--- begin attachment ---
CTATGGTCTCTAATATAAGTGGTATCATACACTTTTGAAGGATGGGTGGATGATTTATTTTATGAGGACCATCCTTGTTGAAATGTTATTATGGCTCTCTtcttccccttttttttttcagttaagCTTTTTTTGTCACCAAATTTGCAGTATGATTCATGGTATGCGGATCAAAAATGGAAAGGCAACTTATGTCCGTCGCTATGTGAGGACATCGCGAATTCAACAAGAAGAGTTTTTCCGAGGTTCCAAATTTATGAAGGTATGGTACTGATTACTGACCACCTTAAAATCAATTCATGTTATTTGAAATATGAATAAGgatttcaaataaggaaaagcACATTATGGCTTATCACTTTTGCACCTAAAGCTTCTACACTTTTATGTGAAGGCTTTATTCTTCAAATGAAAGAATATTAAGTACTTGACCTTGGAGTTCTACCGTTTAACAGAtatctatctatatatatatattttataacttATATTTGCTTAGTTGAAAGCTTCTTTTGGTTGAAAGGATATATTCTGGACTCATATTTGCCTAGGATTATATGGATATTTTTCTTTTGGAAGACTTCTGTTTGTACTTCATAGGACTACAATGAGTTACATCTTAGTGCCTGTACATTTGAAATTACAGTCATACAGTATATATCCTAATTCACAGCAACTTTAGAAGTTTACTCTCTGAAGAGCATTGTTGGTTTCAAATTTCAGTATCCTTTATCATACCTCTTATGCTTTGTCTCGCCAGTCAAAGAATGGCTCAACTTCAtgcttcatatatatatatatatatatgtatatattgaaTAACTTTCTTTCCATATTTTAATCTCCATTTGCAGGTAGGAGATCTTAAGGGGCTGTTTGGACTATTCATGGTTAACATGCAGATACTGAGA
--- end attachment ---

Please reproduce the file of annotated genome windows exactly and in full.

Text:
CTATGGTCTCTAATATAAGTGGTATCATACACTTTTGAAGGATGGGTGGATGATTTATTTTATGAGGACCATCCTTGTTGAAATGTTATTATGGCTCTCTtcttccccttttttttttcagttaagCTTTTTTTGTCACCAAATTTGCAGTATGATTCATGGTATGCGGATCAAAAATGGAAAGGCAACTTATGTCCGTCGCTATGTGAGGACATCGCGAATTCAACAAGAAGAGTTTTTCCGAGGTTCCAAATTTATGAAGGTATGGTACTGATTACTGACCACCTTAAAATCAATTCATGTTATTTGAAATATGAATAAGgatttcaaataaggaaaagcACATTATGGCTTATCACTTTTGCACCTAAAGCTTCTACACTTTTATGTGAAGGCTTTATTCTTCAAATGAAAGAATATTAAGTACTTGACCTTGGAGTTCTACCGTTTAACAGAtatctatctatatatatatattttataacttATATTTGCTTAGTTGAAAGCTTCTTTTGGTTGAAAGGATATATTCTGGACTCATATTTGCCTAGGATTATATGGATATTTTTCTTTTGGAAGACTTCTGTTTGTACTTCATAGGACTACAATGAGTTACATCTTAGTGCCTGTACATTTGAAATTACAGTCATACAGTATATATCCTAATTCACAGCAACTTTAGAAGTTTACTCTCTGAAGAGCATTGTTGGTTTCAAATTTCAGTATCCTTTATCATACCTCTTATGCTTTGTCTCGCCAGTCAAAGAATGGCTCAACTTCAtgcttcatatatatatatatatatatgtatatattgaaTAACTTTCTTTCCATATTTTAATCTCCATTTGCAGGTAGGAGATCTTAAGGGGCTGTTTGGACTATTCATGGTTAACATGCAGATACTGAGA